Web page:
Newspaper Page Text
THE LAMAR REGISTER.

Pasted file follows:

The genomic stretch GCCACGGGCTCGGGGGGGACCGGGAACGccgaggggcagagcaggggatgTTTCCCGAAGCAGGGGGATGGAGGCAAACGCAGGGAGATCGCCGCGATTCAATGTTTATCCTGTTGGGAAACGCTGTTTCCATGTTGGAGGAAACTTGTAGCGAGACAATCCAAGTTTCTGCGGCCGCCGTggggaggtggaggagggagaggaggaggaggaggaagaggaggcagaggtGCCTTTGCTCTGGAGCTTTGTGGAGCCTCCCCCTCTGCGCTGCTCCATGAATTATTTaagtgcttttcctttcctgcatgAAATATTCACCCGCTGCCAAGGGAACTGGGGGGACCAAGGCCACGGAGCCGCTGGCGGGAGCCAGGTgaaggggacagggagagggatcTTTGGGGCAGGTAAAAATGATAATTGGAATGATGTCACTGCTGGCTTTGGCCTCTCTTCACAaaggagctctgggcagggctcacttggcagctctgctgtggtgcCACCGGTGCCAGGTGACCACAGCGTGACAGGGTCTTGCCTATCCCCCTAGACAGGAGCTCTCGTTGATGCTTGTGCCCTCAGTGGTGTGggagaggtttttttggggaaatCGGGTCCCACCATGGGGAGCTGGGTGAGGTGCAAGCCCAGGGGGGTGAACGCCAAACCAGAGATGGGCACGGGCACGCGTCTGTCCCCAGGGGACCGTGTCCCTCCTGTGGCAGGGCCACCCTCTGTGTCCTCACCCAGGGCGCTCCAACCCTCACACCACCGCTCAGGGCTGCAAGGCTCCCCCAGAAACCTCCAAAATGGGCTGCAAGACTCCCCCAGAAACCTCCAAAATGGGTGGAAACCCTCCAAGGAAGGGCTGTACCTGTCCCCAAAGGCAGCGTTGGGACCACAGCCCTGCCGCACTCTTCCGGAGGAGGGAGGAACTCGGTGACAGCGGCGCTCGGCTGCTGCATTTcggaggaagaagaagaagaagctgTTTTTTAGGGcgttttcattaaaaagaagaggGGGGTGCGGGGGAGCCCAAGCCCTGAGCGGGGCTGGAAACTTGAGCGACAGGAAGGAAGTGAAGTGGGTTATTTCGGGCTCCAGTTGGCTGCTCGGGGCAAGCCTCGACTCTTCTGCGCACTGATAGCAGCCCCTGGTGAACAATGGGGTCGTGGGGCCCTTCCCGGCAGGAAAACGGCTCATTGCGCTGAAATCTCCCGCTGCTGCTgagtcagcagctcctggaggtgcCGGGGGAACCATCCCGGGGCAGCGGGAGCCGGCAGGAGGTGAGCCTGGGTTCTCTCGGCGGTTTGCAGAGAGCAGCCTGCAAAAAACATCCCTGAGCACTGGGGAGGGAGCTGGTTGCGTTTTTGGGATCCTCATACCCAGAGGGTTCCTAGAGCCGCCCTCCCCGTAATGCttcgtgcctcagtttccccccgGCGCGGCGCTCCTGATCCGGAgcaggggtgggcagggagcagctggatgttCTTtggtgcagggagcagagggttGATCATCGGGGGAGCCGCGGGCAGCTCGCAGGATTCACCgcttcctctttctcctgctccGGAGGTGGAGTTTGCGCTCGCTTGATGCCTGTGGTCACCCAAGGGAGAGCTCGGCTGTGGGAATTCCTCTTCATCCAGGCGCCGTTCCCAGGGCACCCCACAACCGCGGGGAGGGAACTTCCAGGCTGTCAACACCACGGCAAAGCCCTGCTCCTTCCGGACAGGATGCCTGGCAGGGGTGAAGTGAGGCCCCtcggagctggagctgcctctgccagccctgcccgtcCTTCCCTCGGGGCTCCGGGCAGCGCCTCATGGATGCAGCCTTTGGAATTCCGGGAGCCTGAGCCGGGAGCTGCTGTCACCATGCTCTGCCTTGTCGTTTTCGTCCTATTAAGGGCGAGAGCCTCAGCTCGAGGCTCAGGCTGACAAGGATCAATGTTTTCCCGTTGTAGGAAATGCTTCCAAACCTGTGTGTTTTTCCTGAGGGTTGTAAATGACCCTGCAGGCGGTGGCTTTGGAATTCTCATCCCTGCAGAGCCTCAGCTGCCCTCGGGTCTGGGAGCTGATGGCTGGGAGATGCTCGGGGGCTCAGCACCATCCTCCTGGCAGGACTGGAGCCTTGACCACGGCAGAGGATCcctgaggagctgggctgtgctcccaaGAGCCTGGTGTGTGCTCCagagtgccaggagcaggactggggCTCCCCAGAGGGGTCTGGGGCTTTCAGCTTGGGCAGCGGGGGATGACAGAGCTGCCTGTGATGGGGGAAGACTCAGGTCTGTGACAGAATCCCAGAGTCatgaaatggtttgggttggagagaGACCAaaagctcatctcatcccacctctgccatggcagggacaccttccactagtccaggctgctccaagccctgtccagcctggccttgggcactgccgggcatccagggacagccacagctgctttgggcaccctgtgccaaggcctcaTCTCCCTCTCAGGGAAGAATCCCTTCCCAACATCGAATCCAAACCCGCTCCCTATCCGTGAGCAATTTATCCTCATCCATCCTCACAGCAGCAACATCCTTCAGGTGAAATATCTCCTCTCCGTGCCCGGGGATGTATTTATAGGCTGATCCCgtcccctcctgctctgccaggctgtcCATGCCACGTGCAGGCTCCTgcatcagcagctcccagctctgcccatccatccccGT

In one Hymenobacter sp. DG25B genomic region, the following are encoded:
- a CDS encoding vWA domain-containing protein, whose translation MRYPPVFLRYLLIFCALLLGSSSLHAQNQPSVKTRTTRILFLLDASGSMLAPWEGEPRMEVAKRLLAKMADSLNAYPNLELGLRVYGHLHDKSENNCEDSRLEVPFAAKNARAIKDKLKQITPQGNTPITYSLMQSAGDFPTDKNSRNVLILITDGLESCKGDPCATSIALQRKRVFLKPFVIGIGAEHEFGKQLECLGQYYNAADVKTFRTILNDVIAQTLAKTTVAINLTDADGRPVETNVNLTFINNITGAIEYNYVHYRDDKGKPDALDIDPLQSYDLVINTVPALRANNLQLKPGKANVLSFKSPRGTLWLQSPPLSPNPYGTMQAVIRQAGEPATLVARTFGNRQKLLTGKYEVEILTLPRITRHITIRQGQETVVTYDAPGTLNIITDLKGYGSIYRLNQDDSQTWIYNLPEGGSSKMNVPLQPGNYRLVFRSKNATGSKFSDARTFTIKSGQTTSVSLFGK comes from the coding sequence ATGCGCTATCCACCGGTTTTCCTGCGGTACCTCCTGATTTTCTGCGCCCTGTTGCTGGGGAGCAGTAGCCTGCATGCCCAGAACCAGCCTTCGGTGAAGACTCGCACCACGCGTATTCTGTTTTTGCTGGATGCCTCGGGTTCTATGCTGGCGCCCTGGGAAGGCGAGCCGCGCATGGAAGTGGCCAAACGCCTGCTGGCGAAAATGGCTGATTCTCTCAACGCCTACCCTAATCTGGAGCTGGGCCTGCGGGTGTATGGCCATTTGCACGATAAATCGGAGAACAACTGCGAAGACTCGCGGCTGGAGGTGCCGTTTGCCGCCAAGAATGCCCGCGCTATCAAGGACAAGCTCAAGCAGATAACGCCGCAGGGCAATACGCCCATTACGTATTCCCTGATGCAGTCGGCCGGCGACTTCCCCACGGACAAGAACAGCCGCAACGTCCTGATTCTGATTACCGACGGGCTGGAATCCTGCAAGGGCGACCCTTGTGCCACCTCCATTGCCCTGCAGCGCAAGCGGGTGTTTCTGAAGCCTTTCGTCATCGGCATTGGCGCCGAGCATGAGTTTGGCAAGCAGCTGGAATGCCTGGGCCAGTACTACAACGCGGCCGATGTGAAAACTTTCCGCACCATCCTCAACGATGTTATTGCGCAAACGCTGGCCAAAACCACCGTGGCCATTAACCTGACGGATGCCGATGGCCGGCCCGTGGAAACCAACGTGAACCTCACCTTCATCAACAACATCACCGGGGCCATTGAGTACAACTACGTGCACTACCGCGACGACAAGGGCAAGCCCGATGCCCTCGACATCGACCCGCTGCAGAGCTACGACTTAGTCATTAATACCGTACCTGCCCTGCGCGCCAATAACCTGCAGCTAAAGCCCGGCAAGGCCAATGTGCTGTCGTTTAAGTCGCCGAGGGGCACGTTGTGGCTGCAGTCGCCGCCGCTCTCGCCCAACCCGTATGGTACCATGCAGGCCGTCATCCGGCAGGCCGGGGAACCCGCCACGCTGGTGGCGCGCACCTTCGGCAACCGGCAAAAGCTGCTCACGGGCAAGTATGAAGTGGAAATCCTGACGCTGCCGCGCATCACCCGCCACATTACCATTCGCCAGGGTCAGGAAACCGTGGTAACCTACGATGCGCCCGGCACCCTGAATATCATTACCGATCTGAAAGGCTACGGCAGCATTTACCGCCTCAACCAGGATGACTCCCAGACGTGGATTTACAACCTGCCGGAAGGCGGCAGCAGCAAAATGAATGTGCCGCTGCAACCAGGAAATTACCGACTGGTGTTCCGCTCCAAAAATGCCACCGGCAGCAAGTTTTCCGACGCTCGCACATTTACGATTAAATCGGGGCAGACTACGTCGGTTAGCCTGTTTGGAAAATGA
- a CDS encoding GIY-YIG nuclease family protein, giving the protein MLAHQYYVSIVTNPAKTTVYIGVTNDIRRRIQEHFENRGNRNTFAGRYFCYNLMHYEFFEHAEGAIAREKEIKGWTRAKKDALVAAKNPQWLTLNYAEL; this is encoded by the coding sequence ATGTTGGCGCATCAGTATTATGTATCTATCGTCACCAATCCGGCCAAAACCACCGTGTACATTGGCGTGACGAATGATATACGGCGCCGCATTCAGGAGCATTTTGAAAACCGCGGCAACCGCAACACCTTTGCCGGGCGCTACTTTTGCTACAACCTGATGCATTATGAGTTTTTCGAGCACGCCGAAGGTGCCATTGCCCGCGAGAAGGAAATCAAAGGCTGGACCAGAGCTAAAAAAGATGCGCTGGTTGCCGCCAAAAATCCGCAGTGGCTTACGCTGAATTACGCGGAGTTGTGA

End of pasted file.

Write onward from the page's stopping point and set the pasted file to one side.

VOLUME XI. 1«OOOOOOOOOOCK»<KKK;CSX;<X> ->OC OvOC-a<KKJO->OC-C<J <^ck>CKJC C O po I O , , i --« ;c 4-ouncc g Tho Best I I . I.t Ijn.ir :ui the coupon o g Smok!ngTobaccoMacJc| 1 •••/!.»setyuor«h«re. g A. T. & 8. F. T*i C**o Dally U««r. CuUra.to Daily. irwTKrn. Ra.tß..i*o- No. I .. .. Ifli.ii. Vo. * . . 1»p. m. No. > . IMob. No. 4 tRk. a. ! No. O Kr«t !ttp.a. No. « rnr* TS4 a. m. Train* » amt « an* **a*rt*»U» tra.n* h-tu*en CNievr* *i»J 1 »*■*»» «-r. eh~* will earry chair oar , art I /-.aioiir % w ** * WK.CiOt.AiMt. ! DR. I. S. BRYANT. DENTIST, wil! riftit Lnmar Sept. -1 and remain four days. J. S. KA.3TY, M. D , OR Second Floor of the Good* j ale Block. LAU\S. • • COLORADO. O. ‘V. BEDELL, Physician ani Surgeon. OHVca opatair* aer-rad iloor *ot»lh of the Pir*t Sktbual Bank. Lihil C<lW>k*DO F. MILTON FRIEND, M. D. and SURGEON. OFFICE South of Court House Lamar, Colorado. Otftee boar • Hto9 a- m.. I t*» 3 ami ito 5 p. in. 5 to 10 a. m. Sunday*. O. O. QOODALE, Attorney and Counselor at Law Lamar, Colorado. Second Floor Coodale Building. J. K. DOUGHTY, Attorney and Counselor at Law, Lam ah, Colorado. omceln Land Office Bulldlna. i ’ r fkmYlk ns Regulator Fills An old reliable aafe French r*»mr«ly. fall*. Woman'* eafegtianl. 31.00 per box. bix for NMD prepaid. _ , ... C. 11. HBYBARGEB, Carlton. Colo, j LAMAR, PROWERS COUNTY. COLORADO, SATURDAY. AUGUST 15. 1890. PROPOSED AMENDMENT To the Constitution of the State of Colorado. T*» lb* (jntlifinl tWt«r» of the State of Colo* (irortm*. In l urMUftcr of authority in n» o*t«l by Ar (irl» XIX.. Mrti.ni 1, of th# «'om»ntntio» of the ! t»f t'olttnulo. Mui •* dif»rt«( by liiwooHili j No. It*. t.» tU Tufitb Unx-uu AwcmMt .*f tiw Stato ..f « ohovt •. and approved by til* liiOffiMir of Mi.lHUtoun Ibrourtith day of April. • A. D. 118 ft, public Hiilirr t* b*f«l>r (iira tb.it «• j th* «*arrijfdMthw U» i>* held in lb* several | w ant* ami precinct* in lli» SUt* of t oloisihi on j Uw tbitil day of Nurt‘mhrr. A. D. I**. there nil! ho nmnltt*.! to th* «r-»*i£"d •tuetMl «ftV ! Ht»t». f*w tMt Rfnmrrl <«c reject.oo, the fob Ili.n Inc |T'iK»o.t an., n.lmrut to Artirl* XI.. Sec tion 9, of tlio Constitution of the Slate of Colo rado; "Str. 1 The *tate shall not contract any debt j by loan. «»r in any form, rxoit! t<> unrt public j buiblinc* f*rtb*u«nf tin* Mat*, w|*rw tn*ur nrtimi. dtfmd Uw •utr. or tn time of aartmiM I ia defending the United State*. 1 "Tb* debt Inru/nd in any one y ear for ereo | tino of iwblc twililmr* •hall iM>t rtcrelmehalf | mill on *ach dollar .>f lalaaehmnf tatablr pen* I *rty arlthiu the stats*. w »b<>»n by the a**e**»- I nirnt laat preceedmc ti*e co-ati.-n of tlie debt, i It «h«ll not be (awful for any tierseral <\****ttibly j to authorise an) tmtnnrlitloM u. J actual WWMof the state of Colorado for the (irwwlia* two year*, except to rappnw in»ur netka. defend tie* *tai*-, or. iri time of war. to iei»t in defending the United State*; Provided. Tlovt. in addition to the amount of debt that may be incurred m aboie. the state may eon* tract a debt by loan to tl«e amount of twelve hundred thou-and dollar* ‘91.90Q.0U)): the t>onil«> for such iadriitelnei ahall draw intercut at a rata not exceedm* four >i < tar centum per mi* oiiri. and shall be sold at not lea* than tlurlr . par value, to provide fund* for tlo* payment of ; obligation* of the state outstanding at the end : of the fiscal year which terminate* November MB. ; 14B: which said indebtedne** include* four lion -1 tired and forty-three thousand nine handled , and fifty and eighty «**W*-htindredth» dollar* , .*it3.:*iu>o in warrant* now held in the public school-fund, on which there will I*. at the date j of the iMU* of the propound bund*, an accrued . interest ainonnunc to two hnmlrel and fifteen i thousand tbdlar* IflUXOO), which interest will 1 then be luhjtct to distribution atBOtMT the |«b lie rrbirih of the *t*te; and which further ■ amount of said iadebtrdmM iaelnde* sixty-one : thousand one hundred ami three dollars and ! i'!ifbty *.» l Hi rrnt» in wariant*. on which thorn will be an accrued interest of thirty thousand dollar* (fMO.POO), which principal ami interest belong* to other state funds: and all j the balance of said indebtedne**, w hich i« due 1 Ui private individual*, the principal of which i* j two hundred and seventy.nine thousand two hundred and tw*-nty-tbre« dollar* and sixty-four cent* < 927 V. 22! 61 •. on which there will he an ac crue*! interest of one hundred and thlttjr-one j thousand dollar* <!;tl.i»*n. making a sum total ! of one million one hnndretl and Misty thousand ! two hundred and Ntvrnt) right dollar* and ; thirty one omt* to which must | finally he added the inter***! on all of raid debt , from November 3f». |*t*i. fill theitonance «if the • hood*: and: Pneridod, That two hundred and fifty thousand dollar* tCSSOjQOO) of the bond* is sued shall tie in denomination* of one hundred dollar* (9I0Q); and the [towi-r to issue bond* hereby granted shall expire with the payment ! of the outstanding obligation*. a* nfnr«>~nid : and. also. Provide*J, That the said bond* shall . not be refunded; hut shall bo paid at inatnrity." j Each elce*nr voting at. said election, and de l *iroiis of votiiur for or against the amendment, J shall deposit in the ballot box a ticket w heron shall tie printed or written the words "For the ! amendment,*' or the word* “Agninst the amend i meat.** ! lu testimony wlu-reof, I hate hereunto yet my hand and afiixed the grout *eal of the State of : Colorado, at the City of Deuver, thla third day of August. A. I). lS9u. A. B. MrOAFFRY. | (Seal.) Secretary of State. Campaign of Prejudice. The campaign has hardly commenced yet, in fact there will bo very little clone before September, but the reaction baa net in. The free silver cry went over the country like a wave of the ocean, bearing on its erect the banner alleging “prosper ity to nil,” and it was very “catching.” If the election could have been held a week after the Chicago convention, Bryan might possibly have carried the country. Hie “crown of thorns and cross of gold* might potunbly have won for him the presidency, but four inonlha of investi gation is more than his.record will stand and from present indications it is now only a question of the majorities for McKinley. Kven his metaphor, “crown of thorns and cross of gold.” is found to have been stolen from a speech mode iu the House of Representatives not very long ago by a much abler man. Congressman McCall. All of the eloquent speeches he has made are found to lx* extracts from thoughts expressed by other men. It appears he carries a memorandum book and when ever he heurs actus man make a gootl sj-eech, he jots down all the good points and soon th.*v api*e;»r uguin in a carefully prepared article purporting to be his own production. The trouble that now confronts the demo populist party is that Mr. Rryan. the Chicago platform and free silver will not l»eur investigation. It is all theory based entirely npou promises, air castles it might bo termed. Four years of theory | has made a suffering people suspicious, j Not a single argument do they give that is not in direct coudict with every prin- i oiple of souud business,sound judgment, sound common sense. Mb. Hhtasi's Ovx States* f.nts arc enough to comlvajn hiu». Four years ago he stumped the country upon tlic tariff question. In speech after speech mails in that campaign, hi* promised: Give us friH* trade aud the wages of American workingmen will go up, hut they went down; give us free trnue ami business will Increase, but it grew beau tifully lean. Now he says: Give u« free silver and prices of all products w ill go up. business will boom, prosperity will come. It is simply another theory he has taken up. aud which for years he has boeu employixl to advocate for a fat sal ary. It I* o|»enly charged in the Omaha papers, that he has for years been em ployed by the silver syndicate to make speeches in favor of free silver, ami ho has never contrauicted it. All over the world free coinage of silver has been tried and faded. Commercial law is us immutable us the law of gravity. Values cannot be controlled by legisla tion, because it is that principle which prompts every man to do in a business w ay . that which hedeemebest to forward his own interest. That is a principle im bedded in the fibre of every human being and cannot be controlled by legislative enactment. If the government cun take fifty cents worth of silver bullion and make one dollar out of it by the government stamp, it can do the same with a ten cent piece. That cannot bo denied by anyone. It I*oll Id also take iron, tin, lead, paper, any thing, aud make some certain amount legal tender for one dollar and compel us to take it in payment of debts. Why not give the farmers a chance and muko u certain nmouut of Wheat Lkoai. Tender for One Do drab. Why give it all to a few silver mine owners. If you propose to make fifty cents of silver one dollar, why not make the parity between the same, dollar for dollar. It will save ware house room and only a few words in the proposed law will accomplish it. The two metals started off equal in value. We read that In the Archaic pe riod gold and silver were of equal value. By the Vedic period silver had fallen o 0 per cent, or gold was 2to 1. They* have never been of equal value since that time, i In the Brahmanic period it had fallen until it was sto 1. In the Buddhic pe riod it was Obj to 1. Through the middle ages it varied in different countries from •1 to Itoloto 1. In 1100 it averaged 10 NUMBER 11. to 1. At the discovery of America it was to 1, but by ltitx) it had fallen to l- 1 * to 1. Between lb'J) and 1650 it fell to 15 to 1, caused by the increase in the production of silver from Peru, Potoei and Mexico. Every principle of common sense is against this fallacy, and they do not give us a single reason that will ’bear a mo ments investigation, it is all theory, ull promises. As a matter of fact the entire free silver argument has dwindled to “Passion and Prejudice.” The old j.opulst chestnut, ‘the money power and the banks,*’ as witness the Denver dailies in general and the Sparks m particular. Very patiently we have studied them all (especially die Sparks) for wme • a d reason how this relief from the thru! idem of the money power was going to come, anti strange as it may appear, last week the Spinks gave us a famt ray of light, in an article about the death of a daughter of Wm. and Joaeph iue Li* near St. Lou is, by starvation caused by the gold stnutiard. The force of the argument nearly doored us. if Keil had i»cen present to explaiu once more h«>w the present stringency in the money market could las done away with, by a Secretary of the Treasury, that would pay out silver, we would probably huve auet. umbed then and tiiere. Wo w ill admit also that the Sparks had another argument last week that pos sessed a great deal of merit in favor of free and unlimited coinage of silver at the rulio of 10 to 1. It was that B. 11. | Brown and C. <’. Goodale, one a hank president, a national bank too, think of ( it; the other one a railroad attor ney, think of that, were present at a j meeting of the state central committee I of the republican party of Colorado, and there and then did vote thni the republicans of thin state should have 1 the privilege, those that desired to, of voting for Wm. McKinley. Worse than all they did this upon a proxy from Ilaca county, which whs given them because the njetubors themselves coukl not at tend. That certainly will convince every voter in this part of the state that free coinage of silver at I*l to 1 is the thing. It is very plain also that they could not have done that under the free and tin i bunted coinage of silver at the ratio of j 1C to 1, l'aseion and prejudice! That is their only argument. Something for nothing the principle plank in their platform, and they expect to win by promises of prosperity to all the people. False to every principle of common sense, they expect to deceive an intelligent, progres sive, enlightened nation as to their real motives, and carry through the most in famous proposition ever conceived in modern times. “Money Power and the Banks!” One of the leading journals in the west places the capital of the syndicate be hind the silver scheme at 547 millions of dollars and gives a carefully revised list of the promoters of it. It also places the profits at the present cost of mining silver at To millions of dollars per annum. It is a startling fact that every promi nent loader is either largely intc-rCf Ud in silver mines, or is employed by this syndicate to spread the silver sentiment. Gen. Warner, president of the bimetallic league, gets a salary of 810,000, and it is publicly charged without denial, that Mr. Bryan is getting 85,000 per unuum from this same syndicate. They will never succeed. The truth will bo placed before the people fairly and plainly during the next three months, and we look for the greatest up heaval in sentiment against it, from the laboring and farming classes who will sc Her the most under a silver standard, without regard to party fealty, that this country has seen since the war. One of the greatest characters in ancient Jewish history, once declared, in an argument over the most powerful thing in the world, “that mighty was the power of the king, and great was the power of woman, but greater than all was truth.’’ Best Cough Syrup. Tastes Good. Use